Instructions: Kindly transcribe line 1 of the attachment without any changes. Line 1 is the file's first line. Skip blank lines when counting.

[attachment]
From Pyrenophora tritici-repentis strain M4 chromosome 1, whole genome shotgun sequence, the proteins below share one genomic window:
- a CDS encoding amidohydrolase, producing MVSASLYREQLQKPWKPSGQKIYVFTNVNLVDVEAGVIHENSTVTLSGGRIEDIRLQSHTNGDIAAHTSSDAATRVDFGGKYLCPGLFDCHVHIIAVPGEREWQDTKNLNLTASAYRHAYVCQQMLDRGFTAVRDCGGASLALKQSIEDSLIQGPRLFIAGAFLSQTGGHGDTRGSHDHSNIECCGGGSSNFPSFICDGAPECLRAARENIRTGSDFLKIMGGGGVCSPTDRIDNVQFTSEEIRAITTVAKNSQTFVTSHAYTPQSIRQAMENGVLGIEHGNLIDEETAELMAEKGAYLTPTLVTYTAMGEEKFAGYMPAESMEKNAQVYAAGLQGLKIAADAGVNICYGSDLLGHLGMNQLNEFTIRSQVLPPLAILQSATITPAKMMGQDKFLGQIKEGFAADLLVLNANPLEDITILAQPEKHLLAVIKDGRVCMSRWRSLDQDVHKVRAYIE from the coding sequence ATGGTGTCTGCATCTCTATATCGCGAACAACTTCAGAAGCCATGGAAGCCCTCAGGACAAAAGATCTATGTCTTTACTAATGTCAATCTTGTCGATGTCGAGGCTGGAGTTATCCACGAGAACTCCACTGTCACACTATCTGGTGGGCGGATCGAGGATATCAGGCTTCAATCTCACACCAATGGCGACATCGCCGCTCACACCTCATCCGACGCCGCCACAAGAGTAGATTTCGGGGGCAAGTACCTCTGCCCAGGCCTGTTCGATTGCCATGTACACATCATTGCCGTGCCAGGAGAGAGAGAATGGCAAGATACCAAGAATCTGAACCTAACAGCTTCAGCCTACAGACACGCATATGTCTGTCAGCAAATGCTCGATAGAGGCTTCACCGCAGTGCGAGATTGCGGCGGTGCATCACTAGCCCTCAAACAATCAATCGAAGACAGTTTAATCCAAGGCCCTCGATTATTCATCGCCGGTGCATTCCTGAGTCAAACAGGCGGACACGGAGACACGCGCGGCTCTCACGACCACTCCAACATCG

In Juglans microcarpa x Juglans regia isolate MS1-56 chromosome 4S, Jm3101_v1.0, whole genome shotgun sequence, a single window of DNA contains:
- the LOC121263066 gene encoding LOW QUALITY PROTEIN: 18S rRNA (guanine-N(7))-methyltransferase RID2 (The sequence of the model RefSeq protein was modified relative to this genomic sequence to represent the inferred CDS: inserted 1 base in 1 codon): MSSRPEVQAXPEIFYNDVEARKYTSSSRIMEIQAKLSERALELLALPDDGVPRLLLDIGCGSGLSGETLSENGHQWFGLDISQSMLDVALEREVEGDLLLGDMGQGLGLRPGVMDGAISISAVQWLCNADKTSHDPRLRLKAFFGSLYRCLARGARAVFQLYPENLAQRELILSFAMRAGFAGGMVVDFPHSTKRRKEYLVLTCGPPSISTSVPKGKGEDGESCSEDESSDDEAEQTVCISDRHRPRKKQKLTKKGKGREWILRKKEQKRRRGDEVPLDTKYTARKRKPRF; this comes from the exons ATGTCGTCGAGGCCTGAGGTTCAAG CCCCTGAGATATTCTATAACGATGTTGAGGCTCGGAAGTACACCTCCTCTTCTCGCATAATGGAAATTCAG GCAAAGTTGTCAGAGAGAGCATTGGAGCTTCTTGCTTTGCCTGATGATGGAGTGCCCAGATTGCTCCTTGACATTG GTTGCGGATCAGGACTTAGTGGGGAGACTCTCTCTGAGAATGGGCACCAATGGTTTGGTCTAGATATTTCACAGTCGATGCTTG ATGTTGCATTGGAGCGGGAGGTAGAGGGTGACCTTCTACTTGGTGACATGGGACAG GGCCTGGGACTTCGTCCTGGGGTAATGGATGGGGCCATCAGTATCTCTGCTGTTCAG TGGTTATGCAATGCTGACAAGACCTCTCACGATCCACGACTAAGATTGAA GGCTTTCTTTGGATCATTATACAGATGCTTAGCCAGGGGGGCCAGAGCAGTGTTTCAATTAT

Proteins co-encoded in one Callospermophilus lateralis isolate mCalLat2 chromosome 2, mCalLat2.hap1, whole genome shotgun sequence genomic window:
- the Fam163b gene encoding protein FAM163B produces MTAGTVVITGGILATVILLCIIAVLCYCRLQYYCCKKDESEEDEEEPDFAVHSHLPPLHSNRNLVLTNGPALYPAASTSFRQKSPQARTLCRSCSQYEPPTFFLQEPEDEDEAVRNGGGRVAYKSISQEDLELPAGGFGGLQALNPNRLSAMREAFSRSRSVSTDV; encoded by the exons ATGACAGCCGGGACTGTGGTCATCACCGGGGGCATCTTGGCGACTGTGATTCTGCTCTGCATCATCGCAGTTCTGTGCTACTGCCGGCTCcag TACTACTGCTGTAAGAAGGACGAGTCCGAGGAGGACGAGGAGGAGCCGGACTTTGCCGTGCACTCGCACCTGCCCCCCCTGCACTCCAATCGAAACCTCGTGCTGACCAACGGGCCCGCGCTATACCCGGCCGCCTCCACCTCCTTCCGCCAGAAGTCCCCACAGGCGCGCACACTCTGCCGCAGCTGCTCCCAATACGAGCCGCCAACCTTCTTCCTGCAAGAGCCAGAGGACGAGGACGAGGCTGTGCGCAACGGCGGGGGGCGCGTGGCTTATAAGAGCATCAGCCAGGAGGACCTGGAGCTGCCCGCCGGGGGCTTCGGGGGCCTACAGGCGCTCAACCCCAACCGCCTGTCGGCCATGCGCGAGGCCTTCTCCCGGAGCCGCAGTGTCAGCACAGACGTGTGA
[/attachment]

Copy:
From Pyrenophora tritici-repentis strain M4 chromosome 1, whole genome shotgun sequence, the proteins below share one genomic window: